WhoWasInCommand helps make the police, military and other security forces more transparent and accountable. There is a great deal of publicly available data on security forces but it is unstructured and scattered amongst a wide variety of sources, making it prohibitively costly for those engaged in public interest work to understand the security forces of a particular country. WhoWasInCommand reduces the impact of this problem by structuring public data on security forces and presenting it in a clear and auditable way. In doing this, we aim to empower and inform journalism, human rights reporting and other public interest work.
No. WhoWasInCommand can also tell you about:
To create the data in WhoWasInCommand, Security Force Monitor’s researchers use material published online:
Every piece of data in WhoWasInCommand is linked to one or more these sources. We have also preserved every source possible using the Internet Archive, so you can access the sources even if the original version has disappeared from the Internet.
Our Research Handbook contains a thorough description of the method and tools used to create the data in WhoWasInCommand.
Good question. We take into account a number of factors when choosing which countries to research:
Presently, we publish research on Mexico, Nigeria and Egypt. We are actively researching additional countries informed by feedback from civil society.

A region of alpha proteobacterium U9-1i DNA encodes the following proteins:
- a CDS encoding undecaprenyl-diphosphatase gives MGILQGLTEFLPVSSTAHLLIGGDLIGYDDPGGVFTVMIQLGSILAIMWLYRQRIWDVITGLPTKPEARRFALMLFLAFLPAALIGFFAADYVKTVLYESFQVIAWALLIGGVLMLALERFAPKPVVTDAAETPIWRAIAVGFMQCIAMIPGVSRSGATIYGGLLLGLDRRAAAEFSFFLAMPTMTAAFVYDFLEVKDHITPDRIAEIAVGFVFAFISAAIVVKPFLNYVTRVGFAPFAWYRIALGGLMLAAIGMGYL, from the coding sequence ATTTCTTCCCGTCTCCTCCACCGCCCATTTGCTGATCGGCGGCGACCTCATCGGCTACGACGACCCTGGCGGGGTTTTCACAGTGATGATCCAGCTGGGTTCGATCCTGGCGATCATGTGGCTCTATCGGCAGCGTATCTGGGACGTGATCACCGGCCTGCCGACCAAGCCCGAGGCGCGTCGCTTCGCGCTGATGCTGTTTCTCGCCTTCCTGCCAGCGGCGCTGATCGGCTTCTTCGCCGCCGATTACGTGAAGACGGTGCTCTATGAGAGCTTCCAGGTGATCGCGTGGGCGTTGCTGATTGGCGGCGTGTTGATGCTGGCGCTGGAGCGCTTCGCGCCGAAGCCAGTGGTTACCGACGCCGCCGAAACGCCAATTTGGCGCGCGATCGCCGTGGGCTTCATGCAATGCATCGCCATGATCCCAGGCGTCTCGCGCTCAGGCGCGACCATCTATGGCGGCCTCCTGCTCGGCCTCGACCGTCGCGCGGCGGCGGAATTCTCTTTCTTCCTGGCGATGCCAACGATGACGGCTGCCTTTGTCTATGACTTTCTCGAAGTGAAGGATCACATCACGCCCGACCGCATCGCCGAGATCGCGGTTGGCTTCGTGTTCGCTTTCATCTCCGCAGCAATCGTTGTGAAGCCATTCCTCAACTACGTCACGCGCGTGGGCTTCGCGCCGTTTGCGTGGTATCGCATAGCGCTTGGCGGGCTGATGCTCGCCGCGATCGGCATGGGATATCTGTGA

In our Research Handbook, we’ve created some guides to the different ways that data are displayed in WhoWasInCommand.
Yes. You can download any data published on WhoWasInCommand and use it under the terms of Creative Commons Attribution License 4.0. This means you’re welcome to use, share and adapt any data from WhoWasInCommand as long as you credit Security Force Monitor and promise not to place any additional restrictions on others’ ability to use the data.
Sorry about that. Please write in and tell us about it - it’s incredibly helpful in making WhoWasInCommand better. When you write in, try to answer the following questions:
Please include the web address you were looking at, and if possible a screenshot of the problem. You can send any error reports to email@example.com.
At the moment, WhoWasInCommand can be used in English and Spanish. You can change the language at any time using the selector on every page of WhoWasInCommand. If you have some time to translate the application for us (it’s easy to do and we’ll help!) please get in touch.
Write to our research team at firstname.lastname@example.org and tell us about the mistake. We’ll investigate it further and make changes as required. You can help us speed up our investigation by sending us a link to publicly available sources that demonstrate the mistake.
The data in WhoWasInCommand mirrors information found in publicly available sources, which may not be correct and can contradict each other. This is why we grade the quality of every datapoint with a “confidence rating”. We assign ratings of “medium” and “high” to a datapoint when numerous sources from different publishers validate a datapoint. Until that happens, we our data given a rating of “low”.
No. All data published on WhoWasInCommand is drawn from published sources. Further, the threats to whistleblowers are increasingly extreme, and we are not able to offer the sort of technical and legal protection that many larger media organisations are now able to offer.
Yes, the way that your download looks is very logical but not yet particularly easy to use. We’ve created a brief tutorial here, which should help. If you’re still stuck, write to us at email@example.com and we’ll do our best to help.
Our Research Handbook has detailed descriptions of all the fields and terminology used on WhoWasInCommand. If something isn’t clear, please write to us and let us know.